Can you guess any such bound? It has to do with Gram Schmidt Orthogonalization. In case you do not know that, here is q quick tour through the concept. If you do know, you are invited to try and develop the lower bound. Well we talked about Gram Schmidt Orthogonalization. As the name indicates, this is a technique used to orthogonalize the given system of vectors. In particular we will invoke it to answer some question about $m$ dimensional lattices of rank $n$. To this end, we define the orthogonalized "sequence" of vectors $b_1$*, $b_2$*...$b_n$* where $b_i* = b_i - \sum_{i=1}^{j-1}\mu_{i,j}b_j*$ In other words, $b_i*$ is the component of $b_i$ orthogonal to $b_1$*...$b_{i-1}$*.

By the way, notice the word sequence there. It is a reminder to the astute reader (and to others!) that the Gram-Schimdt orthogonolization output depends on the sequence in which the input vectors are provided to us.

Further, it is clear that the $span(b_1, b_2...b_i) = span(b_1*, b_2*...b_i*)$ for all $i$ between $1$ and $n$. Also, notice that this orthogonalized system need not be a basis for your original lattice. In fact, its quite likely that during orthogonolization, the vectors $b_i*$ that you obtain are not even in the lattice generated by the initial basis.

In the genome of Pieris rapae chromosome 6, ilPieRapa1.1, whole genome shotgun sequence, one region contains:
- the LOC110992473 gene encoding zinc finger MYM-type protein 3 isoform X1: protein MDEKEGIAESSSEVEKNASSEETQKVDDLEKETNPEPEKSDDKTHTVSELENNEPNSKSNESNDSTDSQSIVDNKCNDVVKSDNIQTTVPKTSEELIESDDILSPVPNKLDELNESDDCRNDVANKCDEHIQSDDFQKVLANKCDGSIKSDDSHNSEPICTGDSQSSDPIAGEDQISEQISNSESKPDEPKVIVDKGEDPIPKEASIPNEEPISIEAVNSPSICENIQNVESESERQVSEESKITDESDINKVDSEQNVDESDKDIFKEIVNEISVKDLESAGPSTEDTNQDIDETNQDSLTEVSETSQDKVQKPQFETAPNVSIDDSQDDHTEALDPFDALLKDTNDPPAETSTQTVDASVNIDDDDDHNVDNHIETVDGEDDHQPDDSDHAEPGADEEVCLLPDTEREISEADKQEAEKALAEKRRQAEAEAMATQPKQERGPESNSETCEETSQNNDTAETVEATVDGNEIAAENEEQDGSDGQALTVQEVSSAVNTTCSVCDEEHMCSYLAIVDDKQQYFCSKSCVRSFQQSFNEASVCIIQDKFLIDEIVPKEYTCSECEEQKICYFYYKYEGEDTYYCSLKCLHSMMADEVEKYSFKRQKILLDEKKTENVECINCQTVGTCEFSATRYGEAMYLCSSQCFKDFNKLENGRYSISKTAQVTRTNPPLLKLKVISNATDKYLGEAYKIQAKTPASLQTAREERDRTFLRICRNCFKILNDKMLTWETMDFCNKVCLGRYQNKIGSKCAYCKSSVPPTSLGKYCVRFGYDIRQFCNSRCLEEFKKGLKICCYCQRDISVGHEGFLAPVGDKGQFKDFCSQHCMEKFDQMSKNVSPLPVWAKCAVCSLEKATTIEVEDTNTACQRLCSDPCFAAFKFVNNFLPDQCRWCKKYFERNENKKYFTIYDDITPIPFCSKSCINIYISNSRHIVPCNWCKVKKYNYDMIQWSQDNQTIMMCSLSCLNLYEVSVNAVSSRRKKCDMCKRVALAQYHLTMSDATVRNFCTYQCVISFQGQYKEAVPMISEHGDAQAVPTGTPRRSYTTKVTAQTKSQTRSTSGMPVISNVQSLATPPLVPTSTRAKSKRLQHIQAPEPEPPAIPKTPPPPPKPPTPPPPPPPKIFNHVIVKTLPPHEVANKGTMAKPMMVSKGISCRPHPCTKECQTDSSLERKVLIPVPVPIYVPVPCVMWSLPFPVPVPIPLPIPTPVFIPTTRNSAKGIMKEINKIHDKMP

Now, the bound. Yes, the bound. And the Oscar goes to $min_{i=1....n}$ $||b_i*||$. Do you see why? First let us understand what the above statement says. It just conveys the information that after you are done orthogonalizing, the smallest vector in that orthogonal system is a non-trivial lower bound on the length of shortest non-zero lattice vector. And now for the why is that part. Consider any arbitrary lattice vector $Bx$. We will project it onto some $b_j$* and hope that for minimum $b_j$*, the projection is greater than $b_j$*. Consider the largest index $x_j$ of $x$ such that $x_j$ is non zero. Then it is clear that the corresponding $b_j$* will do the trick. For, $|$<$Bx, b_j*$>$| = |x_j||b_j|^2$ (why?)

and we know by triangle inequality that $|$<$Bx, b_j*$>$| \leq ||Bx||.|b_j*|$.

Combine these two inequalities to get $||Bx|| \geq |x_j|.||b_j*|| \geq ||b_j*|| \geq min||b_i*||$.

which settles the result as it says an arbitrary lattice vector $Bx \geq min ||b_i*|| $

There is another interesting proof though. I will expand more upon it in my next blog. For now, I will only mention that this one involves re-writing your original basis in the orthogonazlied system.

In this system, the original Basis can be written the following way (as you can easily verify)

$\begin{pmatrix}||b_1*||&\mu_{2,1}||b_1*||&...&\mu_{n,1}||b_1*||\\0&||b_2*||&...&\mu_{n,2}||b_2*||\\...&...&...&...\\...&...&...&...\\...&...&...&...\\0&0&...&||b_n*||\end{pmatrix}$

Again, I have assumed that I was working with a full rank lattice while writing the original basis in the orthogonalized system. For non-full rank lattices, you get a row of zeroes after the $n$th row as you might have expected.

So, in next blog we will talk a little more about Successive minima, Gram Schmidt Orthogonolization and we will develop a little more background to study SVP.

Till then good bye!